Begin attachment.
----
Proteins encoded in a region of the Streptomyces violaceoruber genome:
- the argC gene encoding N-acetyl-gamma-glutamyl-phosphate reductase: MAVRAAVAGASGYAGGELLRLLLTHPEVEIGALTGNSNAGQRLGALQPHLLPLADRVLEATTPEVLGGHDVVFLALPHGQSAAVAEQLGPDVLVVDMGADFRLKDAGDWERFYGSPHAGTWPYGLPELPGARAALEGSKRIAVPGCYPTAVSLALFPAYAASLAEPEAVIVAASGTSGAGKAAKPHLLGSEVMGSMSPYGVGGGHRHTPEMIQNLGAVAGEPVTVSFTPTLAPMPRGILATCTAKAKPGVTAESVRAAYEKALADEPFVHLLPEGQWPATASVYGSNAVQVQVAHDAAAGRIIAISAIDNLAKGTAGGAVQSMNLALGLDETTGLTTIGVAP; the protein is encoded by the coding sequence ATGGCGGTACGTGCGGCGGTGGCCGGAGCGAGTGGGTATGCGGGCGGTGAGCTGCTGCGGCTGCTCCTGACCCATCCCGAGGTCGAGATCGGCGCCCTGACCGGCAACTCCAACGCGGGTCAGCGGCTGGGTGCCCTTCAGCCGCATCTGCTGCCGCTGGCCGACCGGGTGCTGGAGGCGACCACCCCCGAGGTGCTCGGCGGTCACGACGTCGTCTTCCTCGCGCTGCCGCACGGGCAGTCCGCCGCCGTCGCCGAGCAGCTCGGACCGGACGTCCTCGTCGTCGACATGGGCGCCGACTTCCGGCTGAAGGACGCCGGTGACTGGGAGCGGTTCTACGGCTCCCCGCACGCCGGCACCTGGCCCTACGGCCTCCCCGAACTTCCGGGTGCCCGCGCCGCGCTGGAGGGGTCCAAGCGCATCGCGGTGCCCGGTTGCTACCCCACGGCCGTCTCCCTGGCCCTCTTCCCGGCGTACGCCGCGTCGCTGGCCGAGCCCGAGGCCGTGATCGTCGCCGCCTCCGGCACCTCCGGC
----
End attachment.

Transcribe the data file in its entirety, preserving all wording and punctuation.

Proteins encoded in a region of the Streptomyces violaceoruber genome:
- the argC gene encoding N-acetyl-gamma-glutamyl-phosphate reductase: MAVRAAVAGASGYAGGELLRLLLTHPEVEIGALTGNSNAGQRLGALQPHLLPLADRVLEATTPEVLGGHDVVFLALPHGQSAAVAEQLGPDVLVVDMGADFRLKDAGDWERFYGSPHAGTWPYGLPELPGARAALEGSKRIAVPGCYPTAVSLALFPAYAASLAEPEAVIVAASGTSGAGKAAKPHLLGSEVMGSMSPYGVGGGHRHTPEMIQNLGAVAGEPVTVSFTPTLAPMPRGILATCTAKAKPGVTAESVRAAYEKALADEPFVHLLPEGQWPATASVYGSNAVQVQVAHDAAAGRIIAISAIDNLAKGTAGGAVQSMNLALGLDETTGLTTIGVAP; the protein is encoded by the coding sequence ATGGCGGTACGTGCGGCGGTGGCCGGAGCGAGTGGGTATGCGGGCGGTGAGCTGCTGCGGCTGCTCCTGACCCATCCCGAGGTCGAGATCGGCGCCCTGACCGGCAACTCCAACGCGGGTCAGCGGCTGGGTGCCCTTCAGCCGCATCTGCTGCCGCTGGCCGACCGGGTGCTGGAGGCGACCACCCCCGAGGTGCTCGGCGGTCACGACGTCGTCTTCCTCGCGCTGCCGCACGGGCAGTCCGCCGCCGTCGCCGAGCAGCTCGGACCGGACGTCCTCGTCGTCGACATGGGCGCCGACTTCCGGCTGAAGGACGCCGGTGACTGGGAGCGGTTCTACGGCTCCCCGCACGCCGGCACCTGGCCCTACGGCCTCCCCGAACTTCCGGGTGCCCGCGCCGCGCTGGAGGGGTCCAAGCGCATCGCGGTGCCCGGTTGCTACCCCACGGCCGTCTCCCTGGCCCTCTTCCCGGCGTACGCCGCGTCGCTGGCCGAGCCCGAGGCCGTGATCGTCGCCGCCTCCGGCACCTCCGGC